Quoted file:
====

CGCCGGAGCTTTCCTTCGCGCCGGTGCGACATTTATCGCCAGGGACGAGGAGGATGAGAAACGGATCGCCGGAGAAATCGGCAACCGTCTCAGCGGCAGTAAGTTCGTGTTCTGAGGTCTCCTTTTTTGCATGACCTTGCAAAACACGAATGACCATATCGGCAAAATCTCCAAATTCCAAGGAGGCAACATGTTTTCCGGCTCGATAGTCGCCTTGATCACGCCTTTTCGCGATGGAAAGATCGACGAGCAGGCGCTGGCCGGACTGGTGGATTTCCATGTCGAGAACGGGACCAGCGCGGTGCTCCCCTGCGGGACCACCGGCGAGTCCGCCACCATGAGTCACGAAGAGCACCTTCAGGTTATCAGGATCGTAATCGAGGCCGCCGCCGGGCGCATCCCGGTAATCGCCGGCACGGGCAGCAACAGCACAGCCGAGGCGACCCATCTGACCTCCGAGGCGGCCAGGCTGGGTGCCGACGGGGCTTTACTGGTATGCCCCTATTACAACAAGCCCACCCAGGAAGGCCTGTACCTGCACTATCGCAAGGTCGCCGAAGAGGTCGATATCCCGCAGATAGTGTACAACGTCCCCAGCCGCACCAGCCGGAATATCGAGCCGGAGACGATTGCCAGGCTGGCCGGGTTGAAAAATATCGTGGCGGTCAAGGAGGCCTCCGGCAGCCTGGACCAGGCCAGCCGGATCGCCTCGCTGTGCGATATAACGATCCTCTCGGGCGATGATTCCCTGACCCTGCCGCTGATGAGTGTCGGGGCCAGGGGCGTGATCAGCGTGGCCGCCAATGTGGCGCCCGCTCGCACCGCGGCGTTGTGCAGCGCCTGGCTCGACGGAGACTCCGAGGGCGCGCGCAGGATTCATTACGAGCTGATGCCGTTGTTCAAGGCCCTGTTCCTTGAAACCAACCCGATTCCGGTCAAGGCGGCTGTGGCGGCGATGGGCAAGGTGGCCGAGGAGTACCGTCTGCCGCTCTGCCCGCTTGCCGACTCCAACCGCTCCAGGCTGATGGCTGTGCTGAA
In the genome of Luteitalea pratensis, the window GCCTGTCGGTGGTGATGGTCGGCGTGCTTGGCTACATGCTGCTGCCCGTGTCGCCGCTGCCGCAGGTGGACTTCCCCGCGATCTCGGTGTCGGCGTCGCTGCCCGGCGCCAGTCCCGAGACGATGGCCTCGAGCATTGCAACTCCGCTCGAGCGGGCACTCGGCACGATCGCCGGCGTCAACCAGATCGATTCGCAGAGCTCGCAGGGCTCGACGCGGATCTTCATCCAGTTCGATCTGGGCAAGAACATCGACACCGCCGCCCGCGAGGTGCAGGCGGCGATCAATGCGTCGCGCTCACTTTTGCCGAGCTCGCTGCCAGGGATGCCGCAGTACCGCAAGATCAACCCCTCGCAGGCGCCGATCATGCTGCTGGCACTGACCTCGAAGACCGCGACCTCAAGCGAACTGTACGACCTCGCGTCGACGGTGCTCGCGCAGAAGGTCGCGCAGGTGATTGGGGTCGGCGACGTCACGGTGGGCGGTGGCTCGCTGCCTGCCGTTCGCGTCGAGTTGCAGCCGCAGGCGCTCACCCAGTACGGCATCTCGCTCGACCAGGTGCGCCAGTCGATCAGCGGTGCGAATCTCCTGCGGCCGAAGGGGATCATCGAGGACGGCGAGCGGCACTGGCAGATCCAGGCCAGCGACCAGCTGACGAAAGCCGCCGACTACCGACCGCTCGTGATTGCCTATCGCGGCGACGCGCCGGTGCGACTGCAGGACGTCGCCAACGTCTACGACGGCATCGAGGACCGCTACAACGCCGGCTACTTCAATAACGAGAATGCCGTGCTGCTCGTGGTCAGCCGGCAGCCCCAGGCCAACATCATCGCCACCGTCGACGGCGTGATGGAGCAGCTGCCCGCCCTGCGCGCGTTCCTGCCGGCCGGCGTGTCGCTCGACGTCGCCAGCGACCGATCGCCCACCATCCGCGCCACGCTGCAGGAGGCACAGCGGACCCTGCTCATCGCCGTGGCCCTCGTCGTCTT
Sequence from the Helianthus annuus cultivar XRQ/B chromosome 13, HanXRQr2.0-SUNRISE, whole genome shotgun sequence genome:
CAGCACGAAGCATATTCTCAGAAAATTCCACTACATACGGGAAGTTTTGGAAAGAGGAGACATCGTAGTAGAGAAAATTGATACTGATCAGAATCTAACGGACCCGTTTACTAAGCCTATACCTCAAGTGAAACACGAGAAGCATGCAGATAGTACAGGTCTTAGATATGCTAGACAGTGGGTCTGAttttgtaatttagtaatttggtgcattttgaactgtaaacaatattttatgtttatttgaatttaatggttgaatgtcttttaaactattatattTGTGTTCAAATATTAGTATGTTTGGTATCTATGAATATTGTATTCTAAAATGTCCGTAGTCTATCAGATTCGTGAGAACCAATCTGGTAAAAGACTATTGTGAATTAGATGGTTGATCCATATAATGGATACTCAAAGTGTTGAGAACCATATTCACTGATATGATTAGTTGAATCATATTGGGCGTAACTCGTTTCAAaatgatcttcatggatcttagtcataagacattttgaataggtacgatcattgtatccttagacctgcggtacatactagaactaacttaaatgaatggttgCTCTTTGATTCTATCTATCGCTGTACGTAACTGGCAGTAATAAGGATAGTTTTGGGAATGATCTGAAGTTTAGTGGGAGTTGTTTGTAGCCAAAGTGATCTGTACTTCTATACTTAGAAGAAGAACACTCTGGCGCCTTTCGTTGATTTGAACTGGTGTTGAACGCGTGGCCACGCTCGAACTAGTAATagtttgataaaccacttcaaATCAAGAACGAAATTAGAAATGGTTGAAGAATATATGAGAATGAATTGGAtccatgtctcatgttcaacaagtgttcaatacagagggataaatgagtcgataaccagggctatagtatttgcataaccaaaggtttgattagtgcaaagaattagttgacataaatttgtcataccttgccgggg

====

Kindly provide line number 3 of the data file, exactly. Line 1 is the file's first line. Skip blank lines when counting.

Sequence from the Helianthus annuus cultivar XRQ/B chromosome 13, HanXRQr2.0-SUNRISE, whole genome shotgun sequence genome: